Showing posts from January, 2016

A Man Stood Up Out of His Wheelchair After a Roger Federer Miracle Shot

Caption - the author, five years ago. Text description - A woman half sitting on a car bonnet with a forearm crutch in her hands.

You don’t see that every day, the article says.

The headline is compelling. ‘A man has sensationally jumped out of his wheelchair after Roger Federer hit an unbelievable shot in his three sets to one loss against Novak Djokavic at the Australian Open semi finals’.

A miracle, they say.

‘The ~miracle~ occurred after Federer managed to get onto the end of a particularly slight touch from Djokovic’, the article reads, and is followed by a flurry of Twitter posts mocking or denouncing the man in the wheelchair, who had the audacity to stand up in his excitement.

Well, it’s miracle time at my house – along with the homes of millions of other wheelchair users who do not have a spinal cord injury.

Let’s explain wheelchairs. They are mobility devices, used to assist people who cannot walk, who cannot walk far, cannot walk without pain, cannot walk for long d…

The March

Image description: A woman with red hair and a green shirt is being pushed in a wheelchair. A sign on the back of the wheelchair says, 'Black lives matter. Disabled lives matter.'
“Will you come and march with us on January 26?”

I think about it. The young man who is asking me is a young indigenous man named Clinton, and we are sitting at the outskirts of a homelessness community at Matagarup, a place that means ‘leg-deep’. It is home to a dozen homeless families, a few hard core activists protesting the closure of black communities, a few people who are travelling from interstate or who have moved to the city after their communities have been closed.

‘Why would we march?’, I ask. I am a disability rights activist, but I sometimes visit the island. The people there are always warm and polite and helpful. Sometimes I take food. Always, I learn something.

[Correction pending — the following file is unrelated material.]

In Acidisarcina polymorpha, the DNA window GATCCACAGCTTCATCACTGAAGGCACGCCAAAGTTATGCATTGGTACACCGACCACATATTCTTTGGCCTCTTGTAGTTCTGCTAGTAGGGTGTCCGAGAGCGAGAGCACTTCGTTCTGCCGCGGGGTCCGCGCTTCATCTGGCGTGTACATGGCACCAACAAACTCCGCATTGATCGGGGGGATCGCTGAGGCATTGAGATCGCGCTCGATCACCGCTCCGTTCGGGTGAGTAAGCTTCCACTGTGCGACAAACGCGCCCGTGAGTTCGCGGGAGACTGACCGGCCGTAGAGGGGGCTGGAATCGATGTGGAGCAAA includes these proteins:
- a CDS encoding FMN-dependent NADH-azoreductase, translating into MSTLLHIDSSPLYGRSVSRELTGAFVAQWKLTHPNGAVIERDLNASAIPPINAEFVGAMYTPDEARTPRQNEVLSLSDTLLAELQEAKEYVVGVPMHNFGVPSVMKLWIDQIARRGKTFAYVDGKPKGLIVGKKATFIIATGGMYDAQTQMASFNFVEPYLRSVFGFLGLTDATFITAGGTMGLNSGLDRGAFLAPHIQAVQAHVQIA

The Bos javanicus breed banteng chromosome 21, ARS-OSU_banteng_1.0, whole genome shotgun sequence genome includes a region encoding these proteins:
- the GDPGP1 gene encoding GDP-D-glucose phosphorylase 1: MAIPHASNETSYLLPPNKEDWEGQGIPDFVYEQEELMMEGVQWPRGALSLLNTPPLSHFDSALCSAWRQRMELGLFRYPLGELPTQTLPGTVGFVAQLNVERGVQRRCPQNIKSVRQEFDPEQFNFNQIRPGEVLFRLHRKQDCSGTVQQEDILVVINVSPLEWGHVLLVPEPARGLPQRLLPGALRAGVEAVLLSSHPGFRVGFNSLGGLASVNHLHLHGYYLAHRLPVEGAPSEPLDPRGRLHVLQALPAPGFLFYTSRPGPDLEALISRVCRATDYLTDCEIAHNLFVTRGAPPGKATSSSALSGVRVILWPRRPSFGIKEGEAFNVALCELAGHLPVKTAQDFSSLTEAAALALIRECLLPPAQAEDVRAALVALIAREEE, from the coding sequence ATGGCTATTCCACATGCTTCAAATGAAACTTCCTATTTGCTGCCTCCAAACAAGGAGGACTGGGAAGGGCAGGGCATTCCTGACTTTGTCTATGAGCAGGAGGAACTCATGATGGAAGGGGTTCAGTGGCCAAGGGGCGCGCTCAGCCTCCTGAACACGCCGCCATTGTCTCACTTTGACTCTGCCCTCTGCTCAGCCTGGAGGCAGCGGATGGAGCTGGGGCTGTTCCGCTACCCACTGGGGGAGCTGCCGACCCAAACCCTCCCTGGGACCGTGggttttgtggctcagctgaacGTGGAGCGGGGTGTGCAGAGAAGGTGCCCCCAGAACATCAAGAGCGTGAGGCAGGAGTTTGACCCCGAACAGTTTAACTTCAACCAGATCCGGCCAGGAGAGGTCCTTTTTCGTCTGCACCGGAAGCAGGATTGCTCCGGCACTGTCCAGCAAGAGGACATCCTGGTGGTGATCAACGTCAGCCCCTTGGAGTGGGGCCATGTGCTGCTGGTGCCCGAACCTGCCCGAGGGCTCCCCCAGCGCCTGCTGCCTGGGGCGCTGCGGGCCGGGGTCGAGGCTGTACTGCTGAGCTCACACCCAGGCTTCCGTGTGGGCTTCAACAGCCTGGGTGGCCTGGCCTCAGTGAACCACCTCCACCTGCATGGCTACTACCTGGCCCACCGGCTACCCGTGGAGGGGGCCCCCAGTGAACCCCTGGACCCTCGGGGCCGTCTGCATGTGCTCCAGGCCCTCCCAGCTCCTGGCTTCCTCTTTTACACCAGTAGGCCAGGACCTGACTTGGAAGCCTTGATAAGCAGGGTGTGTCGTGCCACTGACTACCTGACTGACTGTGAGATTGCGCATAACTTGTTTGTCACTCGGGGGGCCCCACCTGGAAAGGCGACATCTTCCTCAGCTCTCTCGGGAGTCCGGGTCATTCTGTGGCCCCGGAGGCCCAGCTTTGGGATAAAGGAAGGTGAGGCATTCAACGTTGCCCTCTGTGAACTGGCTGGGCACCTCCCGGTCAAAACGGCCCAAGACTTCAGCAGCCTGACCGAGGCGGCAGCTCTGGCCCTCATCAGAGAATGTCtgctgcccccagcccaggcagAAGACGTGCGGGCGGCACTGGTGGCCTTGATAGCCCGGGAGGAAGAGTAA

‘For change,’ Clinton says. ‘For the Australia we want to be. Do you want anything to change in Australia? I do.…

The Buck Stops With Us

Let's put it into tiny little words, simple little concepts.

Do you remember the time your mother said to you, 'I feel so much grief and anger that I had you instead of the child I really wanted'?

No, neither do I.

You can't talk about love and grief in the same mouthful and expect your child to buy it. What, you'd never say it to their face? Do you not think that they see it in your eyes every time you look sad on their birthday, every time you look resigned that they didn't achieve on the same level as their peers?

End this bullshit myth that disability is tragedy and that disabled children are lesser, unworthy. I'm tired of it. I want to see we parents pulling the Welcome To Holland posters off our fridges, tearing the awareness bracelets off our wrists, stopping the channeling of hate and disappointment through our own internalised ableism.

It is the only way we can change the world for our children. The buck stops with us.

Damien Little and Geoff Hunt were not 'good blokes'. But who are the perpetrators we are NOT talking about?

He’s not a good bloke. He’s a murderer.

Two days after Damien Little drove his car off a Port Lincoln wharf with his two children, we’re calling for some balance. You’re not a victim if you take out your two small children with you – you’re a criminal. The same goes for Geoff Hunt, who gunned down his entire family in Lockhart last year before killing himself.

A ‘good bloke’ would not have shot his eight year old daughter in the face as she sat up against the bedhead.

These are unquestionable truths. A murderer, by definition, is a person who commits murder. By annihilating your entire family, you become a criminal and a perpetrator of familicide and filicide.

The upholstery in Damien Little’s family car will still be damp, and we’re dissecting the details of the murder with enormous gusto. He was mentally ill, his mother speculates. This is part of a wider discussion about violent men, say the feminists. Google indicates that there are 25,700 results for the search on…

It's Time to Have a Conversation

Trigger warning - abuse, hate speech, offensive language

Freedom of speech advocates say that society will regulate itself, and that hate speech against disabled people has no impact upon those people. They should turn the other cheek.

I do not think this is true.

'People kill abortion providers not simply because they believe abortion is immoral, but because widespread hate speech against abortion providers creates an atmosphere of perceived acceptance and impunity for their actions.'

It is easier to kill a mong, or a retard, or a cripple, or an 'other' than it is to kill a human. It is easy to define a disabled person by their impairment and the 'burden' they place upon others or impose able bodied constructs around the 'nature of our suffering' - it is not so easy to regard that disabled person as a valued member of society. It is easy to devalue us, and the easiest way to do that is through being a purveyor of hate.

If there was not a causa…